Essay Analysis Of ' The Scarlet Letter '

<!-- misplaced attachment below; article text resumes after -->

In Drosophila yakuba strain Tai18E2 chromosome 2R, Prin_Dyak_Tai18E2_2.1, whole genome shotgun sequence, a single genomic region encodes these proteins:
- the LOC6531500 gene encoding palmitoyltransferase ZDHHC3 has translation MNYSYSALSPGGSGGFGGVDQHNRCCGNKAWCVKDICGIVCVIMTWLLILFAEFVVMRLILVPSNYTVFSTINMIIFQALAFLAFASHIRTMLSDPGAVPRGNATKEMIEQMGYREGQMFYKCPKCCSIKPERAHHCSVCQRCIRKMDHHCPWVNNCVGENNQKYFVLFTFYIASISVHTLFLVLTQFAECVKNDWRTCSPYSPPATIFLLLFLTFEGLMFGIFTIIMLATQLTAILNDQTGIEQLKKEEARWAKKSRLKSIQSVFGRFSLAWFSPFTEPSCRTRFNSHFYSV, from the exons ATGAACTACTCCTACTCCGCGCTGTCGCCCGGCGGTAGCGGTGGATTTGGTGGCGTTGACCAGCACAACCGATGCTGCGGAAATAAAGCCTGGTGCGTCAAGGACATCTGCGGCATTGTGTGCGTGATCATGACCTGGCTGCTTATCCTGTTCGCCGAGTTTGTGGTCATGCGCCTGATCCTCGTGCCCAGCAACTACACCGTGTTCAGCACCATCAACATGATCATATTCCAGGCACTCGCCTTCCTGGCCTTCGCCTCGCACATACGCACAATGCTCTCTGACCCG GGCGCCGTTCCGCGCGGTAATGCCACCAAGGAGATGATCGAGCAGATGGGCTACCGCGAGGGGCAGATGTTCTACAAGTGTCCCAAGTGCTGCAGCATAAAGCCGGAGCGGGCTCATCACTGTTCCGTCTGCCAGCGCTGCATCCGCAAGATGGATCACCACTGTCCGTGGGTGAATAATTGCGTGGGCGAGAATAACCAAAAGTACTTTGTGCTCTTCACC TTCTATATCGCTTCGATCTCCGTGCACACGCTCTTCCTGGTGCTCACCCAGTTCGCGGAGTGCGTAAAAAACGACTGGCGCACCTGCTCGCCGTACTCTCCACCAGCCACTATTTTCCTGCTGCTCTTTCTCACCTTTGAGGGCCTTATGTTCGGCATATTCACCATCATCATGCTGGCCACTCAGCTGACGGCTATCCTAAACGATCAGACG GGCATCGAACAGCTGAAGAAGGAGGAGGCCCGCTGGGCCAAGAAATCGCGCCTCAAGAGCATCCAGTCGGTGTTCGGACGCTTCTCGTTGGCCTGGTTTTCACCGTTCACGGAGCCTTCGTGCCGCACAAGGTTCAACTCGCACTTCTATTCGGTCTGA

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With both a New Critical and a Deconstructive analysis of The Scarlet Letter, it is evident that the guilt and shame of adultery is passed from the two main characters continuously throughout the novel causing both to damage themselves and each other. However, when reading from a Deconstructionist angle, Hester is the antagonist while in a New Critical reading she is the protagonist. The Scarlet Letter opens with a clerk in a customs house sifting through several old boxes when he stumbles across a mysterious red letter “A.” He proceeds to read the story of Hester Prynne: the Puritan adulteress mother. In her story, readers learn that the father of her daughter, Pearl, is actually the young Reverend Dimmsdale who cannot admit to being the girl’s father, sending Hester to the outskirts of town to raise Pearl alone. While she is there, she becomes a seamstress, sewing clothes for the townspeople, eventually becoming welcomed back into the Puritan community as a productive member of society. Until Dimmsdale confesses to the town by removing his robes and revealing a red letter “A” implanted on his chest. The point of view throughout the novel is omniscient third person; however, the narrator is subjectively voiced. As she is standing on a pedestal in the town square, Dimmsdale tells Hester, “Be not silent from any mistaken pity and tenderness for him; for, believe me, Hester, though he were to step down from a high place, and stand there beside thee, on thy pedestal of shame,…

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